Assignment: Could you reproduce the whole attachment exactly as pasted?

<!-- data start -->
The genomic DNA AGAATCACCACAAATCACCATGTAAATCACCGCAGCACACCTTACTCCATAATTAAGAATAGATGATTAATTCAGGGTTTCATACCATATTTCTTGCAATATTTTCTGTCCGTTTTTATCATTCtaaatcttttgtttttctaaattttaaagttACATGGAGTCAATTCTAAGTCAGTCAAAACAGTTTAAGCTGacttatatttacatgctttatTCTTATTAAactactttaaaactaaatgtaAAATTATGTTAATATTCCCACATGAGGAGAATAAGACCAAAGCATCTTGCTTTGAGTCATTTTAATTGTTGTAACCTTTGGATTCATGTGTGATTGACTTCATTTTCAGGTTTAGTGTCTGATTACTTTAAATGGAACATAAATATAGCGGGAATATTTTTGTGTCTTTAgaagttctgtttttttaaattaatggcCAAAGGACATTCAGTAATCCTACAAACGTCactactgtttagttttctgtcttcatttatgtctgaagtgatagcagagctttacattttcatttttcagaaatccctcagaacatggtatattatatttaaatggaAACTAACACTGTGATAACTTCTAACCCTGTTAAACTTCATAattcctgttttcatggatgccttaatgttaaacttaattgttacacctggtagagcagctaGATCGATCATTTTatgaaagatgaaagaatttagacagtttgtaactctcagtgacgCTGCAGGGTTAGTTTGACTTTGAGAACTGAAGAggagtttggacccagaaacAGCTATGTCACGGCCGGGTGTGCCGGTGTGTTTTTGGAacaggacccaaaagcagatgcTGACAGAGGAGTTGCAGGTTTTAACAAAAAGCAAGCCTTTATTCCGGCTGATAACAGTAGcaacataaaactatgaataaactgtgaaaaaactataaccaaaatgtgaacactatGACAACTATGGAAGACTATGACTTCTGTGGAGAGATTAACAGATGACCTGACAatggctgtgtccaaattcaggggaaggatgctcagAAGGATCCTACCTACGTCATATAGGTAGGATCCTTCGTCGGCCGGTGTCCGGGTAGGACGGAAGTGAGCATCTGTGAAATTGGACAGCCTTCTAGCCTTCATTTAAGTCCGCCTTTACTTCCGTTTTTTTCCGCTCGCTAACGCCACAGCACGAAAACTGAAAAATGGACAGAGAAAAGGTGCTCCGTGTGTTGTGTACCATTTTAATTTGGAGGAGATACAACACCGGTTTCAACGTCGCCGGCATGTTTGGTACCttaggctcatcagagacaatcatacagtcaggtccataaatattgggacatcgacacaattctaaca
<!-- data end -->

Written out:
The genomic DNA AGAATCACCACAAATCACCATGTAAATCACCGCAGCACACCTTACTCCATAATTAAGAATAGATGATTAATTCAGGGTTTCATACCATATTTCTTGCAATATTTTCTGTCCGTTTTTATCATTCtaaatcttttgtttttctaaattttaaagttACATGGAGTCAATTCTAAGTCAGTCAAAACAGTTTAAGCTGacttatatttacatgctttatTCTTATTAAactactttaaaactaaatgtaAAATTATGTTAATATTCCCACATGAGGAGAATAAGACCAAAGCATCTTGCTTTGAGTCATTTTAATTGTTGTAACCTTTGGATTCATGTGTGATTGACTTCATTTTCAGGTTTAGTGTCTGATTACTTTAAATGGAACATAAATATAGCGGGAATATTTTTGTGTCTTTAgaagttctgtttttttaaattaatggcCAAAGGACATTCAGTAATCCTACAAACGTCactactgtttagttttctgtcttcatttatgtctgaagtgatagcagagctttacattttcatttttcagaaatccctcagaacatggtatattatatttaaatggaAACTAACACTGTGATAACTTCTAACCCTGTTAAACTTCATAattcctgttttcatggatgccttaatgttaaacttaattgttacacctggtagagcagctaGATCGATCATTTTatgaaagatgaaagaatttagacagtttgtaactctcagtgacgCTGCAGGGTTAGTTTGACTTTGAGAACTGAAGAggagtttggacccagaaacAGCTATGTCACGGCCGGGTGTGCCGGTGTGTTTTTGGAacaggacccaaaagcagatgcTGACAGAGGAGTTGCAGGTTTTAACAAAAAGCAAGCCTTTATTCCGGCTGATAACAGTAGcaacataaaactatgaataaactgtgaaaaaactataaccaaaatgtgaacactatGACAACTATGGAAGACTATGACTTCTGTGGAGAGATTAACAGATGACCTGACAatggctgtgtccaaattcaggggaaggatgctcagAAGGATCCTACCTACGTCATATAGGTAGGATCCTTCGTCGGCCGGTGTCCGGGTAGGACGGAAGTGAGCATCTGTGAAATTGGACAGCCTTCTAGCCTTCATTTAAGTCCGCCTTTACTTCCGTTTTTTTCCGCTCGCTAACGCCACAGCACGAAAACTGAAAAATGGACAGAGAAAAGGTGCTCCGTGTGTTGTGTACCATTTTAATTTGGAGGAGATACAACACCGGTTTCAACGTCGCCGGCATGTTTGGTACCttaggctcatcagagacaatcatacagtcaggtccataaatattgggacatcgacacaattctaaca